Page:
Sunday, December 03, 2006

Pour a 40 for my City

Since this is going to be a Los Angeles themed post, first things first...

Que viva los Bruins!

I spent a lazy Sunday waking up at 4:30 a.m., running a half-marathon on the eastside before a 2000 calorie breakfast midtown and an evening hanging Christmas ornaments at a friend's in the valley.

That's LA for you. You can drive 200 miles in a day, just to shuttle yourself from location to location.

Not to complain. Because really? I'm in love. With my city.

I have always loved Los Angeles in the way that I love my niece, my dogs or a french fry perfectly done. Deep-seeded, unconditional and with motto respect.

I've heard those who say Los Angeles the same way they'd say "seat me near the open line sewer, please."

Why no love for this city, I ask? Is it its size? The complex reality shows have imbued it with? Is it jealousy over 70 degree days in the dead of winter?

I admit you have to have a Thomas guide, GPS and a phenomenal amount of free time to sit in traffic to navigate it, but given that? This is a city for those who appreciate people watching and the quirks of uhmanity. It's gifted in attracting people who brazenly discuss the most private details of their lives in the most public of forums. It's pretty good if you're in to the outdoors and wonderful if you're artistic or a dreamer or business savvy. It has a quality of discovery.

I dig all that. But what I thought about when I was looking at the 5,000 faces shivering in the cold yesterday morning, getting ready to run from Griffith Park to Downtown was that this cultural mecca is diverse. Everyone's different. I love that it's majority minority, it's rich, middle class, poor, gay, transexual, funky, cosmopolitan, gangsta, fake, cold-blooded, down-home, by the ocean, by the mountains, by the desert, international, erudite and struggling. You can go down a block and hear 15 different languages or pass Buddhist temples, Islamic temples, Orthodox churches, Kabbalah cults, Scientology labs or Hare Krishna airport greeters.

As I ran my 13 miles, I took a moment to take it all in. I know the streets I ran like the back of my hand. But I never can get over the richness of the human landscape here. It's powerful.

Saturday, November 11, 2006

Ready for heavy? Let's dig in.

Growing up, life was a struggle. It wasn't all dark corners and horror stories, but it was rough.

My mom was/is extremely insecure, immature, violent and angry. Like everyone, she had reasons for her baggage. Valid ones. Unfortunately for me and my sisters, she never chose to deal with her demons.

When it came to parenting, she couldn't find it in herself to put her children first, instead viewing us as competition -- we took attention away from her needs, she wasn't willing to share my dad with anyone. Our youthful "neediness" (aka needing a caretaker) struck a raw nerve in her, the one that reacted with anger, physical and verbal abuse.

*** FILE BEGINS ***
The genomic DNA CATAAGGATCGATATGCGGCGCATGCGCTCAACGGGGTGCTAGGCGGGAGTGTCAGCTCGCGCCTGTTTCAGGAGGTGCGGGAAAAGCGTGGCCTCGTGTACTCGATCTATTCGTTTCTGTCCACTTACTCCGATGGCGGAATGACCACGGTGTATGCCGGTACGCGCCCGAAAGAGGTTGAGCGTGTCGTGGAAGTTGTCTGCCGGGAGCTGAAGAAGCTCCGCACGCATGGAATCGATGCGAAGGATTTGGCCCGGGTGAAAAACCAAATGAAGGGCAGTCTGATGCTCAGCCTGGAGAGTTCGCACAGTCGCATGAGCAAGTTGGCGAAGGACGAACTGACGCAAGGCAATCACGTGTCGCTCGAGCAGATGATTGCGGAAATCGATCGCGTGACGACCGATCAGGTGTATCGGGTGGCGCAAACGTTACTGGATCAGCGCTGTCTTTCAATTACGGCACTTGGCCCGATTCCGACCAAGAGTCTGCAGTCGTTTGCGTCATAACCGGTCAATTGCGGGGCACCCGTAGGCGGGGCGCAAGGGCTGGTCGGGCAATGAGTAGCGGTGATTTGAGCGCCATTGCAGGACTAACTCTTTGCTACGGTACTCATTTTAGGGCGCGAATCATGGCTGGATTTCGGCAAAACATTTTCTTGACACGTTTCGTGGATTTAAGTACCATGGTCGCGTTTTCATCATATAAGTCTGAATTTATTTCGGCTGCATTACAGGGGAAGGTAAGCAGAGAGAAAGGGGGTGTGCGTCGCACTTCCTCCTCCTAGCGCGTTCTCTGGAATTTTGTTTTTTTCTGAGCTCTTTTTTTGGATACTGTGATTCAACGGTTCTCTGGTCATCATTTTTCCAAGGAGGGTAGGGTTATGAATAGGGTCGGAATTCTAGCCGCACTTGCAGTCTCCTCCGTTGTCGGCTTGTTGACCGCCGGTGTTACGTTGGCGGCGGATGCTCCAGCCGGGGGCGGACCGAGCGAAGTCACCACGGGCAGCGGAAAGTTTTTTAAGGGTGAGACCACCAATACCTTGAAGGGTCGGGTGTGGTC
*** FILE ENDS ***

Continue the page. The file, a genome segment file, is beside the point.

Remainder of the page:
My sisters all had different ways of dealing - my oldest sister felt like a failure. The second became a mother to the rest of us, the third simply turned off feelings and stayed below the radar. My coping mechanism was probably the worst for my mom's fragile personality - I chose to challenge, question and push change. This angered my mom and led to abuse of one kind or another, which led to more of me fighting back and saying I didn't deserve to be abused. Which...well, you get it, wicked cycle.

I knew instrinsically the abuse was wrong. Nor was I buying that I was as bad as she said I was. But still? I wasn't able to stop myself from internalizing the way she saw me.

In her words:

Worthless. A bitch. Mean. Fat. Ugly. Combatitive. "Brutally honest". Unntrustworthy. Unlovable.

I couldn't fathom a family life where every day wasn't underpinned with stress, fighting, namecalling and hatred. I never knew until college that other people's mom's didn't call them a "fat ugly bitch". It was a joke that she once swung a 10 lb. block of cheese at the back of my head and I nearly blacked out.

I remember when she finally put down her boxing gloves and stopped throwing plates, books and wine glasses at me. It was when I was big enough to hit back. It happened twice that I socked my mother. I hate that I had to resort to violence to dissolve that part of our dysfunctional relationship.

Sadly, it didn't stop what I continue to think is the more painful scars - the verbal abuse. I had enough resolve to survive the physical piece, but the verbal abuse just gets in there. Sticks in crevices of your memory and can't easily be excised.

It's been my focus as a married adult to deal with my anger, to deal with feeling unloved and to slowly attach and develop bonds of trust with others. I've come a long way. The world's not at bay while I look through cynic-tinted glasses anymore.

Recently, tho, I've taken two steps back. I'm overwhelmed by the challenges and unrooted. I'm hearing her looped voice in the backdrop that says I'm useless, that I'll never do things right.

I know there's something I'm supposed to take away from understanding all these pieces about her, and about me. Intellectually I know I'm lovable, that I deserve love and that, in exchange, I am capable of giving love to others. But right now it's the most vulnerable place in the world to give my love to another.

I keep my mom in my backpocket when I struggle with these issues.